Trying to understand the “intent” of the people and institutions you are in relationship with is critical. Intent gives you a sense of their mission, values, and priorities. It can reveal some of the motives or drivers of those involved. Additionally intent is a critical part of the roadmap for their future. Confusion is often the best explanation of what happens when we do not have this knowledge. It is as if we draw conclusions on what others are doing based on our motives, values, and priorities. If we share the same, great! Otherwise the best that can result is confusion and an ignorant response. Mistakes in history, current and past, often pivot on this knowledge, or lack thereof. A question sits, unasked and unanswered, do we want to know?
Recently I was accused through the web of some rather vicious acts. Part of me really wanted to respond by laying out the facts, clarifying the events, and articulating what things stand in the present. I didn’t respond because I knew I didn’t understand the person behind the accusations. Were they hurting? Had they be slighted? Did they genuinely want to know what was involved? These questions and more were open, begging to be asked and answered. They still are. I don’t know their intent and clearly they didn’t know mine.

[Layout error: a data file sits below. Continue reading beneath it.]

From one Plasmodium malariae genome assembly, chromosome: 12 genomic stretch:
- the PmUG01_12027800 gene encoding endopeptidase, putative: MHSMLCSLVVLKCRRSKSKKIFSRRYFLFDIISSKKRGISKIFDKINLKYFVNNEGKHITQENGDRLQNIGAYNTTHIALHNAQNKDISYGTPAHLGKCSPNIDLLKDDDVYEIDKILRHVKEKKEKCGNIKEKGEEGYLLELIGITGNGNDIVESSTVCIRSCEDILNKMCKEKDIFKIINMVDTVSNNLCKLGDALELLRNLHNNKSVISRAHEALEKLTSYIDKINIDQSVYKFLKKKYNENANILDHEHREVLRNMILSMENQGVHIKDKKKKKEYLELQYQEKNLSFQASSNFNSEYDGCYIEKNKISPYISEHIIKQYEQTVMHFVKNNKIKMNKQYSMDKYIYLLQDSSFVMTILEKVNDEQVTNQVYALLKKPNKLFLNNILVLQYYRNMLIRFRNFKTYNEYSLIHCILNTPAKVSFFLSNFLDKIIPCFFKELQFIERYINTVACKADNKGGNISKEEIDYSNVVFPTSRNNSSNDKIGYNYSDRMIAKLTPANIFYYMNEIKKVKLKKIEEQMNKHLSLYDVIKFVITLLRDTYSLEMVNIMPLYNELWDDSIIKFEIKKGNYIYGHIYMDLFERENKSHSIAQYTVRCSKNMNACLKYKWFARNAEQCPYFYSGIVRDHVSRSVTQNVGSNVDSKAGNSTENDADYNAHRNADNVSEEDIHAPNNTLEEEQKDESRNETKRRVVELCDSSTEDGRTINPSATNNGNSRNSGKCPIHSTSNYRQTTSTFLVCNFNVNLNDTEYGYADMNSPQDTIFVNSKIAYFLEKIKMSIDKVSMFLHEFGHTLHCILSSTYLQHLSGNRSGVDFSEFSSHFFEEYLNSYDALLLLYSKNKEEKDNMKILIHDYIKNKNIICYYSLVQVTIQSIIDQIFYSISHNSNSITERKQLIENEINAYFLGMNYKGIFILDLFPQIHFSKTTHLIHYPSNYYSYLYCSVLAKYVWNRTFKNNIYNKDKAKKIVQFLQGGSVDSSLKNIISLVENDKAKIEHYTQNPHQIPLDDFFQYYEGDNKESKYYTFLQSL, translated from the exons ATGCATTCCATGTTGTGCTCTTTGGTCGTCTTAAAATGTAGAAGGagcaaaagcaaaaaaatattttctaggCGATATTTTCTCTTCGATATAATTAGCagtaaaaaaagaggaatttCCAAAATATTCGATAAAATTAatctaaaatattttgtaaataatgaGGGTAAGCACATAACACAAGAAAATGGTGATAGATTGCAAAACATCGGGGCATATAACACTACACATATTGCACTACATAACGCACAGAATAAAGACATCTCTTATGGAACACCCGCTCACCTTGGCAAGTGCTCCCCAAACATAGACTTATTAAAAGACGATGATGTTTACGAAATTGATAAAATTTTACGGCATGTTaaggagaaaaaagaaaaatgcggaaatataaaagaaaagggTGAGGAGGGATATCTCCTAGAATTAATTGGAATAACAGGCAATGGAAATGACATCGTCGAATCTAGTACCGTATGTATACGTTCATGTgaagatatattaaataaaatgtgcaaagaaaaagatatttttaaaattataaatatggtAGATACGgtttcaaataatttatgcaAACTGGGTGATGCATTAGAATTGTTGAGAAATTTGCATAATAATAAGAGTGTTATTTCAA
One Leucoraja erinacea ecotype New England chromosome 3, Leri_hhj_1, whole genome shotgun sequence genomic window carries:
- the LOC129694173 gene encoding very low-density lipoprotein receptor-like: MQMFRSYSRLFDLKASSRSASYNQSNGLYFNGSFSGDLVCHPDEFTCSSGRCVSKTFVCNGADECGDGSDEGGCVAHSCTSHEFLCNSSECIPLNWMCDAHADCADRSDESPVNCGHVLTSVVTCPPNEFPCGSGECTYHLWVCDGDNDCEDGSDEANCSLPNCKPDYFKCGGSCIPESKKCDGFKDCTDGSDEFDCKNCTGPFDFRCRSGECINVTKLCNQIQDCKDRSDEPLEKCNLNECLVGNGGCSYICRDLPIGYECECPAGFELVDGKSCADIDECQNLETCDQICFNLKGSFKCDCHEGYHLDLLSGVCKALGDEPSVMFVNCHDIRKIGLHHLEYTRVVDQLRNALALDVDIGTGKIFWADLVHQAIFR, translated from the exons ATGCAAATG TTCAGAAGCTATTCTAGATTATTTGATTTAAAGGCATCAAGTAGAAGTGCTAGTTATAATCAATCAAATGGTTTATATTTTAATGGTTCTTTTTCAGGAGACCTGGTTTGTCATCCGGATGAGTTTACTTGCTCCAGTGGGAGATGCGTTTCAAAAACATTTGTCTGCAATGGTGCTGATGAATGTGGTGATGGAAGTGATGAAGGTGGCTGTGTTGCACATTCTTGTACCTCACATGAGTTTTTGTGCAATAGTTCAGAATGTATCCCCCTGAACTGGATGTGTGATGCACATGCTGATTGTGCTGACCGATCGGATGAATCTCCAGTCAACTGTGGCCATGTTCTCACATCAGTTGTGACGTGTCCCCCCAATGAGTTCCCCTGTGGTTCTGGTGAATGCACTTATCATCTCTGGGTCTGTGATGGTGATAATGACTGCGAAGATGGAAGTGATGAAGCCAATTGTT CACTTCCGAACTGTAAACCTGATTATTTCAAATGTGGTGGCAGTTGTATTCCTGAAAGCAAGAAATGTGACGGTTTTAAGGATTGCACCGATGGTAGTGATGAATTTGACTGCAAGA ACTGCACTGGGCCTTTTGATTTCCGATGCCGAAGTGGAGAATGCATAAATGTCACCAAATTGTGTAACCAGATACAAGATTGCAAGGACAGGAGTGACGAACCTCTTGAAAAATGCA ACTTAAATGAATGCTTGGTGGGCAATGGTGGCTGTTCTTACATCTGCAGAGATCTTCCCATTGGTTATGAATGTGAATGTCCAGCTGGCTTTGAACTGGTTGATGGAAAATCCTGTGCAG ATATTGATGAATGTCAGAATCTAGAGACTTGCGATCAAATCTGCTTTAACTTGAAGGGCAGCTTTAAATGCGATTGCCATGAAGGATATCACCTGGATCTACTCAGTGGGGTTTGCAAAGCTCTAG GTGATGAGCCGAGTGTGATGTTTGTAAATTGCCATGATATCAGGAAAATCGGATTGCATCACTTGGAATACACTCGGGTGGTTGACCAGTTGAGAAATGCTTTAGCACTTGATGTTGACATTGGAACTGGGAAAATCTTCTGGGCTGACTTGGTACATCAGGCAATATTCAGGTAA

Having others accuse or draw conclusions isn’t new. Centuries ago Jesus was under the watchful eye and eventually accusation of his day’s leadership. One can see now how one side didn’t understand what Jesus stood for, his intent and purpose in life, and how all this played out in his actions. Confusion was the result of Jesus’ words. “For as long as I [Jesus] am in the world, there is plenty of light. I am the world's Light.” (John 9.5) They didn’t know, understand, or accept because they could not comprehend his intent.
I wonder if those around me understand my values and priorities. Am I clear? Is it obvious? Are my actions consistent? This is part of the opportunity you and I have, today.
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